Sunday, 13 January 2013

First impressions

At 5 years old, back in 1973 I found myself in the sick children's ward of Dundee Royal Infirmary.  This was long before someone realised that kids could really do with having their parents with them in hospital, so it was a pretty scary place to be.  I had osteomyelitis in my knee so I was on bed rest, and getting pumped full of anti-biotics which left me feeling quite sick.  As I lay in my bed I could see kids going into the play room pulling toys out, squabbling over who had rights over which toy.  I was quite shy back then and as a result I didn't feel I was missing out on getting into the playroom - I reckon that even if I'd had permission to move around I'd have stayed in bed away from the others.
There was one nurse with jet black hair, a lady who would come over to my bed carrying a range of cuddly toys, Lego figures and dolls.  I'd see her coming and I'd pull the sheet over my head and try to turn myself onto my tummy, but with my knee being so painful that wasn't easy.  As I lay there awkwardly she'd sneak one of the toys under the sheet and start speaking saying, "Hello!  My name's Dolly and I just wanted to play with you.."  Initially I would turn my face away, but I also remember holding the sheet tightly over my head, hoping the nurse wouldn't notice that I was in fact turning round to see the doll's face.  The kind nurse was persistent, and over a 6 week period, whenever she was on duty at some point of her shift she would go through the same procedure with the toys.  Then the breakthrough day came - I'm not sure how it happened but I saw her coming and decided to just stay propped up in bed and not dive under the sheet.  Children are very observant and at 5 years old I was no exception.  I remember strange details about that kind bringer of toys.  She had quite dry skin on her hands, her whole face smiled and beamed at me constantly, and when she turned her head her hair moved like a ballerina's skirt.  I remember getting a feeling in my tummy that said, "I like you."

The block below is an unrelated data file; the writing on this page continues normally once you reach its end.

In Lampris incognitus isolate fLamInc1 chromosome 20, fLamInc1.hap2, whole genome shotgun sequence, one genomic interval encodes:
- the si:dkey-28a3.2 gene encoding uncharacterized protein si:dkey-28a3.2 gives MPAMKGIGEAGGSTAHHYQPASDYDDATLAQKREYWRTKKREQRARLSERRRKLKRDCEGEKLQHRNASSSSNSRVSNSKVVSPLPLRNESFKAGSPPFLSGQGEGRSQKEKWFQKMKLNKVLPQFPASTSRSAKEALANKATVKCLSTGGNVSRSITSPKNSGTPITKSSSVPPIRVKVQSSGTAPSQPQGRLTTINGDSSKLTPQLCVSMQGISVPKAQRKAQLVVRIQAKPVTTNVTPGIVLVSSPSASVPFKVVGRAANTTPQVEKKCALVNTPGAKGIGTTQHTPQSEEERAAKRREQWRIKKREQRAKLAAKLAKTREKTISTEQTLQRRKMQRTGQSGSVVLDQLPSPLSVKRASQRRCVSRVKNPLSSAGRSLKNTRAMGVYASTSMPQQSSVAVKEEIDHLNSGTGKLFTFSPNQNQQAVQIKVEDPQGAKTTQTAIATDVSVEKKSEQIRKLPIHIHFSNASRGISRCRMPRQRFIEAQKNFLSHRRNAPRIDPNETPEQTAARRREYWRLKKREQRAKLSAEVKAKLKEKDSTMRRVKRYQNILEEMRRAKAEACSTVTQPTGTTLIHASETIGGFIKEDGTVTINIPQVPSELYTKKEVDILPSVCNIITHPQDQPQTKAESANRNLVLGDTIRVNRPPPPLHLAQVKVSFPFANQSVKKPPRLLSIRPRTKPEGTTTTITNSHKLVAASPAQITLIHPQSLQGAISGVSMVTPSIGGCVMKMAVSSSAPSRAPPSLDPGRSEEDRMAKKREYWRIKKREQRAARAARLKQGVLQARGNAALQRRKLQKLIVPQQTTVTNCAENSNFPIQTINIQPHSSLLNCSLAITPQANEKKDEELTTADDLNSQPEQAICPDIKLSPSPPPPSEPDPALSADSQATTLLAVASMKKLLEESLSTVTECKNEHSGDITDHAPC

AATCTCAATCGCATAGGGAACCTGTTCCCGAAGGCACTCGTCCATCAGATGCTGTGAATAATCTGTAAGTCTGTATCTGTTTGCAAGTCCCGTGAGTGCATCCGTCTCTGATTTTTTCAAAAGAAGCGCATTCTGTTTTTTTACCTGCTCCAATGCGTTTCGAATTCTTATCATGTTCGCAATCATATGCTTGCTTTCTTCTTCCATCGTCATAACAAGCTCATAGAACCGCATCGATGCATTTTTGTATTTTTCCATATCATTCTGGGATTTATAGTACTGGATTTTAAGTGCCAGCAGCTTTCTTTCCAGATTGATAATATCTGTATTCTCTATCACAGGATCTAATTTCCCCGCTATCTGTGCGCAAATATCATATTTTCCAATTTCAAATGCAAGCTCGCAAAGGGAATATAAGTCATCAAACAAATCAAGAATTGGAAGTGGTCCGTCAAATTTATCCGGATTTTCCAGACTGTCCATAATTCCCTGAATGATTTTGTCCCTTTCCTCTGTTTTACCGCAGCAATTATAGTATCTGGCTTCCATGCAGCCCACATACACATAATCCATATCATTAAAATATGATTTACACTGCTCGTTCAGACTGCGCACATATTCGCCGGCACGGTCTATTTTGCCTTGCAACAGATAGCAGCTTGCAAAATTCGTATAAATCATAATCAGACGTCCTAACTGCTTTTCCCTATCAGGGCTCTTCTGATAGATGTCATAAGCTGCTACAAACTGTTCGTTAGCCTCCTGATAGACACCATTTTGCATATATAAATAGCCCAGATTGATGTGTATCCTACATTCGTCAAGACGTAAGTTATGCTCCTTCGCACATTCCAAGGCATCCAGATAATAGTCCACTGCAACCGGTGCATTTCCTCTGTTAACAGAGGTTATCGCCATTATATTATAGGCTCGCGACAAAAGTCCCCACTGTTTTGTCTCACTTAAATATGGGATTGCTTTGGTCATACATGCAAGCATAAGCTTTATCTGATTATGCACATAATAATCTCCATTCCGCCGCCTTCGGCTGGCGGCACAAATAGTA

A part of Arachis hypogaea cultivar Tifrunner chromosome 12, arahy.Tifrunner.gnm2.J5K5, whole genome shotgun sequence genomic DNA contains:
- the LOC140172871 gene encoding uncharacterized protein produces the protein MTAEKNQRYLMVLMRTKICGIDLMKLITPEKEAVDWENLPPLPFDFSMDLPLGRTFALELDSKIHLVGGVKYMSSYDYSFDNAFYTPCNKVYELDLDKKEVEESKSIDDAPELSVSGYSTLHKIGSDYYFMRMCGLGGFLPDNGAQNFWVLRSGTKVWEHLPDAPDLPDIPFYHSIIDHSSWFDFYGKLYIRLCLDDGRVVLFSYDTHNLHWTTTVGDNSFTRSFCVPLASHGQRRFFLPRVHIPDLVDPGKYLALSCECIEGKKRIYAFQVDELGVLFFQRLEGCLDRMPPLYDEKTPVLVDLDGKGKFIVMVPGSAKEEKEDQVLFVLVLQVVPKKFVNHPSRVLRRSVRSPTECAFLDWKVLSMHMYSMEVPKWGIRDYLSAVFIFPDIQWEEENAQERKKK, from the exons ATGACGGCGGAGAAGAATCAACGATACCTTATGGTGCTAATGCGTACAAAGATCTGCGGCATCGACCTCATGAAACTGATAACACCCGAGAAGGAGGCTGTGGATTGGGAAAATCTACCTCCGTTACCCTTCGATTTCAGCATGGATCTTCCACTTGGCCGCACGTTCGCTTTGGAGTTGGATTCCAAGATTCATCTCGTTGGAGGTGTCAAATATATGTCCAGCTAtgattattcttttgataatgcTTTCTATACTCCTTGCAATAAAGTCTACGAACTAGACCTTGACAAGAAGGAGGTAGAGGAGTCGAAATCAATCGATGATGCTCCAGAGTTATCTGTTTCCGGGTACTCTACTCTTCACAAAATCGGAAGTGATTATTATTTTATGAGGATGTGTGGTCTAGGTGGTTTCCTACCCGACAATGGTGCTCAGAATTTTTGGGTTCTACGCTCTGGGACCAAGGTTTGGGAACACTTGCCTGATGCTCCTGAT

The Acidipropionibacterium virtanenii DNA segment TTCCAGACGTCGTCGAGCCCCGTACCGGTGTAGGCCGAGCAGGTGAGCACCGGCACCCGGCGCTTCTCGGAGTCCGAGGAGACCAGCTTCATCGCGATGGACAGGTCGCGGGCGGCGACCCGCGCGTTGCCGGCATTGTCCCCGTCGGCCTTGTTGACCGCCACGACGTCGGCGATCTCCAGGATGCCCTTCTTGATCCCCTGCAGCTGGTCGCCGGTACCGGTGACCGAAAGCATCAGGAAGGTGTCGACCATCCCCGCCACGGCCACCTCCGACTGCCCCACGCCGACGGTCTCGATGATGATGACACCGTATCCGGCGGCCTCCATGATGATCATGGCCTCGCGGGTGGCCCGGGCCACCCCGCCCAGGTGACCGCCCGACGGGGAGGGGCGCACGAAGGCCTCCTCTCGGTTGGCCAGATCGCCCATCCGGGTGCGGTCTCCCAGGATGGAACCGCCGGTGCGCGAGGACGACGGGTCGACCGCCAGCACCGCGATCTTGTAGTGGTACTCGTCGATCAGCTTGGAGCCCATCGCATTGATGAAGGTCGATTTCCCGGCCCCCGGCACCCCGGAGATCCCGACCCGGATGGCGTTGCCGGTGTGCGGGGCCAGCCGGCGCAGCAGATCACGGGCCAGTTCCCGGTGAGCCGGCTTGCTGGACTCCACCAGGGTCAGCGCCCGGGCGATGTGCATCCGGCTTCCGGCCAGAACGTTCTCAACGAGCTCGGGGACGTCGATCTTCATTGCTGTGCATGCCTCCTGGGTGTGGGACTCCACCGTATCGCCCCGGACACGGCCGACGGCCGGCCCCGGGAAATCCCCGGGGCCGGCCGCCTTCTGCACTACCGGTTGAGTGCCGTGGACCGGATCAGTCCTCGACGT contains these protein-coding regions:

To this day I think about Nurse Thankappan (yes, I even remember her name!) and wonder why she never gave up on me.
That experience also taught me to be persistent and not always believe the behaviour someone displays on the first meeting as being the truth about them.   When someone is scared, in pain, unsure, alone or frightened they often don't trust that it's okay to give someone else the chance to help or support them.  They can seem grumpy, demanding or challenging - but fear can present itself in many guises.  Take time to really get to know the person.  You never know, you might get the reward of a breakthrough day just as Nurse Thankappan did back in 1973.
"Don't be over self-confident with your first impression of people." - Chinese proverb.
"A river cuts through rock, not because of its power, but because of its persistence." - Jim Watkins.


  1. This is so true and inspiring. I could read these true events for ages. Thank you Kathleen.